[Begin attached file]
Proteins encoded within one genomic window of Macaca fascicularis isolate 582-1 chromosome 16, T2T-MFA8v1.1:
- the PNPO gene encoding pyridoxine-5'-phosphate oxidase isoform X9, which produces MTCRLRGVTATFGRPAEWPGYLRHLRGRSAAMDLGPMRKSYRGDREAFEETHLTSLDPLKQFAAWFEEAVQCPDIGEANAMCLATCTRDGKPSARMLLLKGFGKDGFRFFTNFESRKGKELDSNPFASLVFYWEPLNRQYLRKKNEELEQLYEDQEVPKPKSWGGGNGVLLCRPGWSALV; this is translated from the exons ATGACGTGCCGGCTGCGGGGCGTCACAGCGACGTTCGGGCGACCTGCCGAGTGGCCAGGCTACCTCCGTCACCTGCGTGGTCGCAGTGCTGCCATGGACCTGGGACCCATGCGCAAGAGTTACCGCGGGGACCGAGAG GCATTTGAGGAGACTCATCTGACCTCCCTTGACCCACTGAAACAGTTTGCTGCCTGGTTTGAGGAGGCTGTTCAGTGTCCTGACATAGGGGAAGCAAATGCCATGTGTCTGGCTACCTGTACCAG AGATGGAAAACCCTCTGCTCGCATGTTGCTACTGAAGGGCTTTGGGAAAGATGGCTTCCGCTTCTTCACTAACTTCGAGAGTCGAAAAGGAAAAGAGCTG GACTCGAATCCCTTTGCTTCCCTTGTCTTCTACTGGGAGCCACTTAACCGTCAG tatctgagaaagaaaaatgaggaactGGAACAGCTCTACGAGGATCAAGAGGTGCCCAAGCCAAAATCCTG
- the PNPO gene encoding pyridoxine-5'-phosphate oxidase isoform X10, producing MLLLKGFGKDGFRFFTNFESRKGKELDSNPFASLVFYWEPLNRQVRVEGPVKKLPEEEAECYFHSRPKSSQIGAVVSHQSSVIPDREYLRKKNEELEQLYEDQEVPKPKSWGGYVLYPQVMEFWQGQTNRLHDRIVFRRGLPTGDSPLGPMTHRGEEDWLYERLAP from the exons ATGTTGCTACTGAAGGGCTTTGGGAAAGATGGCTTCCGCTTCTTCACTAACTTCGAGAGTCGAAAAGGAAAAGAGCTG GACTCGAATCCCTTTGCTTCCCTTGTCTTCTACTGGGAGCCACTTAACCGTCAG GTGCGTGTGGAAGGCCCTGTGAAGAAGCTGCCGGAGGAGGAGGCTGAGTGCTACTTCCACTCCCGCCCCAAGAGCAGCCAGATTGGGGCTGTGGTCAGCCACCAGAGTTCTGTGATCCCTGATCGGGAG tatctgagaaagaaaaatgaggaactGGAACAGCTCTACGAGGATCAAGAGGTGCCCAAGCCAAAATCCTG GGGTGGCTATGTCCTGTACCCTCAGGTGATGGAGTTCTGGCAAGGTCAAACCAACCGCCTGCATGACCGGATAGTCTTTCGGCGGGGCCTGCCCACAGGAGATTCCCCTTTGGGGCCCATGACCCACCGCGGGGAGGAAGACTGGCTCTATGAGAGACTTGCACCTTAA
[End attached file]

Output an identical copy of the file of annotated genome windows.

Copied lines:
Proteins encoded within one genomic window of Macaca fascicularis isolate 582-1 chromosome 16, T2T-MFA8v1.1:
- the PNPO gene encoding pyridoxine-5'-phosphate oxidase isoform X9, which produces MTCRLRGVTATFGRPAEWPGYLRHLRGRSAAMDLGPMRKSYRGDREAFEETHLTSLDPLKQFAAWFEEAVQCPDIGEANAMCLATCTRDGKPSARMLLLKGFGKDGFRFFTNFESRKGKELDSNPFASLVFYWEPLNRQYLRKKNEELEQLYEDQEVPKPKSWGGGNGVLLCRPGWSALV; this is translated from the exons ATGACGTGCCGGCTGCGGGGCGTCACAGCGACGTTCGGGCGACCTGCCGAGTGGCCAGGCTACCTCCGTCACCTGCGTGGTCGCAGTGCTGCCATGGACCTGGGACCCATGCGCAAGAGTTACCGCGGGGACCGAGAG GCATTTGAGGAGACTCATCTGACCTCCCTTGACCCACTGAAACAGTTTGCTGCCTGGTTTGAGGAGGCTGTTCAGTGTCCTGACATAGGGGAAGCAAATGCCATGTGTCTGGCTACCTGTACCAG AGATGGAAAACCCTCTGCTCGCATGTTGCTACTGAAGGGCTTTGGGAAAGATGGCTTCCGCTTCTTCACTAACTTCGAGAGTCGAAAAGGAAAAGAGCTG GACTCGAATCCCTTTGCTTCCCTTGTCTTCTACTGGGAGCCACTTAACCGTCAG tatctgagaaagaaaaatgaggaactGGAACAGCTCTACGAGGATCAAGAGGTGCCCAAGCCAAAATCCTG
- the PNPO gene encoding pyridoxine-5'-phosphate oxidase isoform X10, producing MLLLKGFGKDGFRFFTNFESRKGKELDSNPFASLVFYWEPLNRQVRVEGPVKKLPEEEAECYFHSRPKSSQIGAVVSHQSSVIPDREYLRKKNEELEQLYEDQEVPKPKSWGGYVLYPQVMEFWQGQTNRLHDRIVFRRGLPTGDSPLGPMTHRGEEDWLYERLAP from the exons ATGTTGCTACTGAAGGGCTTTGGGAAAGATGGCTTCCGCTTCTTCACTAACTTCGAGAGTCGAAAAGGAAAAGAGCTG GACTCGAATCCCTTTGCTTCCCTTGTCTTCTACTGGGAGCCACTTAACCGTCAG GTGCGTGTGGAAGGCCCTGTGAAGAAGCTGCCGGAGGAGGAGGCTGAGTGCTACTTCCACTCCCGCCCCAAGAGCAGCCAGATTGGGGCTGTGGTCAGCCACCAGAGTTCTGTGATCCCTGATCGGGAG tatctgagaaagaaaaatgaggaactGGAACAGCTCTACGAGGATCAAGAGGTGCCCAAGCCAAAATCCTG GGGTGGCTATGTCCTGTACCCTCAGGTGATGGAGTTCTGGCAAGGTCAAACCAACCGCCTGCATGACCGGATAGTCTTTCGGCGGGGCCTGCCCACAGGAGATTCCCCTTTGGGGCCCATGACCCACCGCGGGGAGGAAGACTGGCTCTATGAGAGACTTGCACCTTAA